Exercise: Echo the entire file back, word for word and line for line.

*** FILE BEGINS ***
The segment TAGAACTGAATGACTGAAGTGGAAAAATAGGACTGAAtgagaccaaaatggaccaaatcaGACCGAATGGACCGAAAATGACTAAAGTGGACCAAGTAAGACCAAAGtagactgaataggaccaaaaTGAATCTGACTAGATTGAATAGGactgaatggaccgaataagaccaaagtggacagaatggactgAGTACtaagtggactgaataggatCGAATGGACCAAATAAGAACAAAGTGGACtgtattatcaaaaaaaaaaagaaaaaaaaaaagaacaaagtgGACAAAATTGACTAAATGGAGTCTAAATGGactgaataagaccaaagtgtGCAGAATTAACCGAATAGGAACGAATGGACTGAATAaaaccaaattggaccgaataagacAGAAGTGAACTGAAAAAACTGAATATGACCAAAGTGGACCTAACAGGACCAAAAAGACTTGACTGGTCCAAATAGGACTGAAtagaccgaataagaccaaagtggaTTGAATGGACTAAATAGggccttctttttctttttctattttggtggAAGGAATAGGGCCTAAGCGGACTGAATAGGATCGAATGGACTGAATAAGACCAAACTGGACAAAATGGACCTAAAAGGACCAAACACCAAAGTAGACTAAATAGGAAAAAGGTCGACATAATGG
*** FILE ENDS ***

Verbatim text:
The segment TAGAACTGAATGACTGAAGTGGAAAAATAGGACTGAAtgagaccaaaatggaccaaatcaGACCGAATGGACCGAAAATGACTAAAGTGGACCAAGTAAGACCAAAGtagactgaataggaccaaaaTGAATCTGACTAGATTGAATAGGactgaatggaccgaataagaccaaagtggacagaatggactgAGTACtaagtggactgaataggatCGAATGGACCAAATAAGAACAAAGTGGACtgtattatcaaaaaaaaaaagaaaaaaaaaaagaacaaagtgGACAAAATTGACTAAATGGAGTCTAAATGGactgaataagaccaaagtgtGCAGAATTAACCGAATAGGAACGAATGGACTGAATAaaaccaaattggaccgaataagacAGAAGTGAACTGAAAAAACTGAATATGACCAAAGTGGACCTAACAGGACCAAAAAGACTTGACTGGTCCAAATAGGACTGAAtagaccgaataagaccaaagtggaTTGAATGGACTAAATAGggccttctttttctttttctattttggtggAAGGAATAGGGCCTAAGCGGACTGAATAGGATCGAATGGACTGAATAAGACCAAACTGGACAAAATGGACCTAAAAGGACCAAACACCAAAGTAGACTAAATAGGAAAAAGGTCGACATAATGG